Thursday, May 19, 2005


Ep-i-dem-ic: adj. 1: affecting or tending to affect a disproportionately large number of individuals within a population, community, or region at the same time; 2 a: excessively prevalent; b: contagious.

In his book, The Tipping Point, Malcolm Gladwell notes that human behavior often mimics the dynamics of an epidemic, wherein what is a fairly static phenomenon suddenly spikes upward when it hits a “tipping point.”

Pornography is not a new human behavior but its tipping point was the Internet. In the last ten or fifteen years the interest in, use of, and addiction to pornography has reached epidemic proportions among men (and to a lesser degree, women) who have private and confidential access through websites. Christian men are equally susceptible and a staggering percentage of them acknowledge either addiction to or a discouraging or destructive interest in pornography.

At one men’s spiritual retreat I participated in seven years ago it became clear that the whole weekend was driving towards a night of confession and repentance by men of their participation in pornography. When I asked the leaders about that at the end of the retreat they acknowledged that their experience with Christian men had led them to conclude that hosting a weekend men’s spiritual growth retreat that didn’t deal with pornography was like hosting a baseball game without fielding a team (that’s my analogy, but you get the picture).

Recently I heard an inspiring interview with two Christian men who felt led of God to devote their ministry efforts to providing hope, help and healing to Christian men and women in bondage to pornography. Their strategy was unusual: Along with their wives, they undertook to get to know and witness to the pornographic industry by going to conventions, trade shows, etc. and talking to the people in the industry. They found that even some in the industry acknowledge its destructiveness but feel helpless to extricate themselves.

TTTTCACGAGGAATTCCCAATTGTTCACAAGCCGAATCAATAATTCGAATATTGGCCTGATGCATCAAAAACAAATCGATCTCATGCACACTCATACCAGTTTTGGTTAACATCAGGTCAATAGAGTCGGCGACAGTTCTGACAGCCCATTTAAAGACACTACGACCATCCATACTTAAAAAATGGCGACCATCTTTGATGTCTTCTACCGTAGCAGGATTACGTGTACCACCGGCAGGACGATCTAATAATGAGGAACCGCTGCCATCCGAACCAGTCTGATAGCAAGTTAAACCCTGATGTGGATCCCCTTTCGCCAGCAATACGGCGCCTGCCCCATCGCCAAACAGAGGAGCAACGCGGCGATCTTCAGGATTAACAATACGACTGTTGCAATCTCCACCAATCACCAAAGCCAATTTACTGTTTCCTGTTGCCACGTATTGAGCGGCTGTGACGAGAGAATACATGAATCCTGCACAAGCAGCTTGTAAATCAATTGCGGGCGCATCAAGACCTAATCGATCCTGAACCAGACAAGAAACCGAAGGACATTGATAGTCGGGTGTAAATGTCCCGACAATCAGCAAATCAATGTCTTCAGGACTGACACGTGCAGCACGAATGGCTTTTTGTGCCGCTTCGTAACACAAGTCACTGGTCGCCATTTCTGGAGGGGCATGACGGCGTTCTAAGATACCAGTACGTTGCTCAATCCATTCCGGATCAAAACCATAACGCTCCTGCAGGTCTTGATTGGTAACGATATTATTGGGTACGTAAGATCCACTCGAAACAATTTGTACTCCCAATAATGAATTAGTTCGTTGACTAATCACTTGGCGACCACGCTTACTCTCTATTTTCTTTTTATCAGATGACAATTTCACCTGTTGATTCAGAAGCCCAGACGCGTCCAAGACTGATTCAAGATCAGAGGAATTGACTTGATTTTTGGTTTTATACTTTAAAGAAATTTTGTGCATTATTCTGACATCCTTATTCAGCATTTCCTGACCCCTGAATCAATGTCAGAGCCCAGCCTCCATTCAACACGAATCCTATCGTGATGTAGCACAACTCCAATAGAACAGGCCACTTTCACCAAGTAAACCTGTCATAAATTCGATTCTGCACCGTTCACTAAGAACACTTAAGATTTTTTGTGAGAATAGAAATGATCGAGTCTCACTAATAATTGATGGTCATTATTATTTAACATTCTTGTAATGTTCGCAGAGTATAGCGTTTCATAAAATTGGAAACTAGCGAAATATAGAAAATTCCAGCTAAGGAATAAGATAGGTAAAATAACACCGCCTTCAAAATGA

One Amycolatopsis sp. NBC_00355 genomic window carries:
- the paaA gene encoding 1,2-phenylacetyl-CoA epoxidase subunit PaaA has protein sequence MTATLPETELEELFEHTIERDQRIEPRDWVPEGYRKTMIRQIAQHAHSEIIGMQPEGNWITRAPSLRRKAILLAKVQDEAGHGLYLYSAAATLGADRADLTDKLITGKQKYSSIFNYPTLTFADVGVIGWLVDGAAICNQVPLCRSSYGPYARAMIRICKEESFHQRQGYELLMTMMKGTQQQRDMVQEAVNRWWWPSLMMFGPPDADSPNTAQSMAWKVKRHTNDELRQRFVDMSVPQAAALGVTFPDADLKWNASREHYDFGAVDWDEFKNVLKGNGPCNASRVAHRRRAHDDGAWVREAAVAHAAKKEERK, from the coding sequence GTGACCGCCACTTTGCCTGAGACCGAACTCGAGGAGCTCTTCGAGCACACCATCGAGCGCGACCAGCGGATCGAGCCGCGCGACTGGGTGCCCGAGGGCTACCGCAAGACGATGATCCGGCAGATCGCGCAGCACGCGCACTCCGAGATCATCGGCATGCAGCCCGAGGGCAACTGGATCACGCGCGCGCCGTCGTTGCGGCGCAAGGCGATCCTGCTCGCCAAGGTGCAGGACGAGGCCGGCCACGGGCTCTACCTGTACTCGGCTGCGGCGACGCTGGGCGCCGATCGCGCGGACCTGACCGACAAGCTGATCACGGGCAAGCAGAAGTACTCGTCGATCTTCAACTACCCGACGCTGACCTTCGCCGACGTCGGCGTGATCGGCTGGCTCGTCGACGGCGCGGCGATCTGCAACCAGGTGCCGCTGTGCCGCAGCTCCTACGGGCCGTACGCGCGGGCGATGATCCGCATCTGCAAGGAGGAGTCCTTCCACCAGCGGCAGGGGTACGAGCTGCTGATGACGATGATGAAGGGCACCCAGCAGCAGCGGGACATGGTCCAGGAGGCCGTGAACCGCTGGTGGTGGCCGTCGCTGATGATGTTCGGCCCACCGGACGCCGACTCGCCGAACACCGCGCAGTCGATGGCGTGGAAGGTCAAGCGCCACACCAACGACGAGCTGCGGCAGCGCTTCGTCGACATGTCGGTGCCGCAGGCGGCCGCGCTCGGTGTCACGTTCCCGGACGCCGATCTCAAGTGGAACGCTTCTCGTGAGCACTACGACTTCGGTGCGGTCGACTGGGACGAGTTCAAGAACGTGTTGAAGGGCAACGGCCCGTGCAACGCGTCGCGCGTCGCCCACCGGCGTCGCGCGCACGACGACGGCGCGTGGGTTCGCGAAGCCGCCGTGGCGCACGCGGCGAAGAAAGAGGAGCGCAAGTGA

Their ministry is called and it offers education and help, including Pure Online, a “thirty days to purity” online workshop. The two founders are young and hip and they pull no punches. There is a “postmodern” feel to this ministry and I say that in the most positive sense. These guys are out to make a difference and my hat is off to them. I encourage you to go to their website (which they call “the #1 Christian porn site”; see what I mean about them being edgy?!), sign up for the free newsletter, avail yourself of some of their resources, and listen to the interview that I heard [“Pastors and Porn”] which narrates how they began this effort and what their journey into the fetid underbelly of the pornographic industry has been like.

You will notice the absence of my characteristic and much lampooned humor in this essay. I wish I could think of a cheeky angle to this issue but I can’t. This is a serious problem and it deserves serious attention.


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